Time to stop the Jones Beach erosion

2017-01-23-16-56-42

Councillor Mark Way demonstrating how far the vegetation has moved past the original boundary, and the lower sand level. On the beach are BeachCare Kiama members Bill Wells, Julie Hume and, Anthony Hourigan.

Paradoxically, members of BeachCare Kiama believe that measures put in place to stabilise Jones Beach after major storms in 1974 are now responsible for a litany of on-going problems.

“Time has shown the solution was well-intention-ed but ill-informed,” says Anthony Hourigan, a senior member of the Kiama Downs Surf Lifesaving Club.

He says wrong plants were used, their growth wasn’t monitored, and the whole beach has suffered.

“Now when we are setting up our patrol at the northern end of the beach it is probably a good six or eight foot  lower than it was just three years ago because of what has happened here.

“The big surf has dragged all that sand out to sea as the vegetation has gotten closer and closer to the waves.  If you stand there at the northern end, you can just see the tip of the Club roof.

“It is now a much more dangerous beach to swim at, with flash rips a huge problem, while at the same time the vegetation has blocked off the Surf Club’s view of the length of the beach.”

Julie Hume, who uses the beach every day, shares his concerns.

“If nothing is done, we will be locked into an irreversible cycle of erosion.  It was once a really great surfing and swimming beach, and it can be remediated back to good health.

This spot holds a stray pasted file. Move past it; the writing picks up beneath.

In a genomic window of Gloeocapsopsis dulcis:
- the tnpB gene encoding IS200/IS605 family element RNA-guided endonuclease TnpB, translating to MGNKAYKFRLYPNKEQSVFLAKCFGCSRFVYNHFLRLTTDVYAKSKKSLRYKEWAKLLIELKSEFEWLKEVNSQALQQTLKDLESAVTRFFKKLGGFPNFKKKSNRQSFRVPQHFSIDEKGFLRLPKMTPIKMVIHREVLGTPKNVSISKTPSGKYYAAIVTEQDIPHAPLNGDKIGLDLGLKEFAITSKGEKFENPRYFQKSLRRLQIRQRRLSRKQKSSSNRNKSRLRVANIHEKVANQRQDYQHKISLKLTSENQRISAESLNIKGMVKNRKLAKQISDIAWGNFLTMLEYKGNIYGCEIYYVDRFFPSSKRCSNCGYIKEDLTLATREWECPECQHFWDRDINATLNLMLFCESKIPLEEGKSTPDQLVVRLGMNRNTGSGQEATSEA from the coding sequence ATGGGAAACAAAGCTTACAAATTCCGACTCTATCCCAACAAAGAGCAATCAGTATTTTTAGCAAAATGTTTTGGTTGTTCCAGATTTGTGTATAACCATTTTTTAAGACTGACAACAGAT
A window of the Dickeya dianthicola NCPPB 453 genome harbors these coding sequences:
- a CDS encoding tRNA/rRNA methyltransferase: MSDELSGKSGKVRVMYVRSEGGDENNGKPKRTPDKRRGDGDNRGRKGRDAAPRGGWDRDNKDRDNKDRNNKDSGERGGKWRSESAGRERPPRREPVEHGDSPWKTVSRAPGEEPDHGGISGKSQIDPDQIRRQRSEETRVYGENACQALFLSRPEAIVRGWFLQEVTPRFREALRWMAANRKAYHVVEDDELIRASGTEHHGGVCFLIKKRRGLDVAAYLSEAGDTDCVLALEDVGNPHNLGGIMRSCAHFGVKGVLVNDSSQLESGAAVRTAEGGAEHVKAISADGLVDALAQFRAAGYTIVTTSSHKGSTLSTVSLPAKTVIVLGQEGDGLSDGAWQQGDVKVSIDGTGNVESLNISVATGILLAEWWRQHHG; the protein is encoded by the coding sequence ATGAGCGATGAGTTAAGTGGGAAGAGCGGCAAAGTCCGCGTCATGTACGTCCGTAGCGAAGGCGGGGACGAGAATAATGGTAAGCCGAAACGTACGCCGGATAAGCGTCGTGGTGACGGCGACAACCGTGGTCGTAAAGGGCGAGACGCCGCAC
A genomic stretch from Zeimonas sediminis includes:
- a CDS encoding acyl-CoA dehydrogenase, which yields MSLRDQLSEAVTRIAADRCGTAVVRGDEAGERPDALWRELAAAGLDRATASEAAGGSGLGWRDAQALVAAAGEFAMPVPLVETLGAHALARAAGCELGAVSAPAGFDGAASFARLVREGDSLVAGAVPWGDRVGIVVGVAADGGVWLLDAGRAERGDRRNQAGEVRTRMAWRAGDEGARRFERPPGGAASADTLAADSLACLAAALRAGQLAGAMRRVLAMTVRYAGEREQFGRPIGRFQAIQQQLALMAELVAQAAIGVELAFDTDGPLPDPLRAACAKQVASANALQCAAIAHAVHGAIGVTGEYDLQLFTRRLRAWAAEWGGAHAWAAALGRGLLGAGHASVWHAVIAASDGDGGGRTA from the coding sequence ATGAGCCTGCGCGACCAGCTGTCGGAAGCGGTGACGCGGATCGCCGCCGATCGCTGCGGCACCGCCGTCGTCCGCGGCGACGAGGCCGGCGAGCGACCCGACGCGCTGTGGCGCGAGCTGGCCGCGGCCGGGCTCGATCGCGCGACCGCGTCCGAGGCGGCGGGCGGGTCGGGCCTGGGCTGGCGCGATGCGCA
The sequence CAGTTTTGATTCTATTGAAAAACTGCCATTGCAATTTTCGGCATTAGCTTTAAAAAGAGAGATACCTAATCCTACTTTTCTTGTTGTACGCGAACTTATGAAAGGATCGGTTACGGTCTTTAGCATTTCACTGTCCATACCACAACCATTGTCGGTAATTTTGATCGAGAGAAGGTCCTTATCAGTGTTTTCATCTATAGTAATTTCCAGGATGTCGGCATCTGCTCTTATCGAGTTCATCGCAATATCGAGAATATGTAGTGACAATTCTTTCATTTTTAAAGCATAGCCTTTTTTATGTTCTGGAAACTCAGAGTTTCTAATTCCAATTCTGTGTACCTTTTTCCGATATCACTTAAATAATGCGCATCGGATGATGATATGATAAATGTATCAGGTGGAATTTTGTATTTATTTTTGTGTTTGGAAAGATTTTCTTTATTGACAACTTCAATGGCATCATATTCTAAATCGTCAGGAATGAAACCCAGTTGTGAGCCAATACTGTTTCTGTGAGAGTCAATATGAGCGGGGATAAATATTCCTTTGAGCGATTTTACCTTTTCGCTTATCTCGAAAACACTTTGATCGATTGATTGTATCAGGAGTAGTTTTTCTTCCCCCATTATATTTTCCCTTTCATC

“In the last storm in June there was a lot of scarping (where cliffs are formed when the vegetation holds onto the sand). People say that is a normal process, but it is the reason the beach is shrinking.

“We know the sand dunes play a vital role in the health of a beach, and we believe the uncontrolled vegetation is impacting negatively on the area.

“We are about trying to rehabilitate and restore the dune system.

“If we get rid of the weeds and the inappropriate vegetation, if we cull back the overgrowth and have foredunes planted with spinifex, then we can replant with more appropriate species.”

The group is lobbying Council to leverage off the work already done by Wollongong Council on its northern beaches.

Woonona Beach, which was suffering similar problems to Jones Beach, has been vastly improved with new dune management. Work is now being implemented on five other beaches.

The group hopes that once suitable investigations have been made, the Plan of Management can be amended to reflect the new philosophy. The dunes are Crown Land, managed by Council.

“We have someone who is prepared to be the Landcare coordinator for the area, and there are plenty of people who love the beach who will help,” says Julie. “The Plan will help us apply for any necessary funding.”

Councillor Mark Way says he is championing the cause for a simple reason, “If we don’t fix it, we won’t have a beach.”

Similar erosion problems are being experienced at Werri Beach.

 

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